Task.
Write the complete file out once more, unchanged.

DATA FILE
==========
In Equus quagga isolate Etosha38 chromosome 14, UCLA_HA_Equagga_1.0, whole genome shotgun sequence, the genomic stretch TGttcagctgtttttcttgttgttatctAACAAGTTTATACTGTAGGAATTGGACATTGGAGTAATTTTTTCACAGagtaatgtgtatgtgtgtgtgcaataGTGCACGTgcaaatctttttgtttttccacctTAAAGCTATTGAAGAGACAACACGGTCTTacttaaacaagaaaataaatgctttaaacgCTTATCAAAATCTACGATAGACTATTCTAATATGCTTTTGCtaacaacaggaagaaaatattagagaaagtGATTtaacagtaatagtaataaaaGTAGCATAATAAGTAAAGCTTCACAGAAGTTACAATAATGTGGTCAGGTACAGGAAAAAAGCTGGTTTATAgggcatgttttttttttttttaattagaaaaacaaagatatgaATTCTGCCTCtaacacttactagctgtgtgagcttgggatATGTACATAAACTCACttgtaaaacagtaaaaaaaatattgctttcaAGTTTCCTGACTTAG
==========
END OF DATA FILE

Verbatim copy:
In Equus quagga isolate Etosha38 chromosome 14, UCLA_HA_Equagga_1.0, whole genome shotgun sequence, the genomic stretch TGttcagctgtttttcttgttgttatctAACAAGTTTATACTGTAGGAATTGGACATTGGAGTAATTTTTTCACAGagtaatgtgtatgtgtgtgtgcaataGTGCACGTgcaaatctttttgtttttccacctTAAAGCTATTGAAGAGACAACACGGTCTTacttaaacaagaaaataaatgctttaaacgCTTATCAAAATCTACGATAGACTATTCTAATATGCTTTTGCtaacaacaggaagaaaatattagagaaagtGATTtaacagtaatagtaataaaaGTAGCATAATAAGTAAAGCTTCACAGAAGTTACAATAATGTGGTCAGGTACAGGAAAAAAGCTGGTTTATAgggcatgttttttttttttttaattagaaaaacaaagatatgaATTCTGCCTCtaacacttactagctgtgtgagcttgggatATGTACATAAACTCACttgtaaaacagtaaaaaaaatattgctttcaAGTTTCCTGACTTAG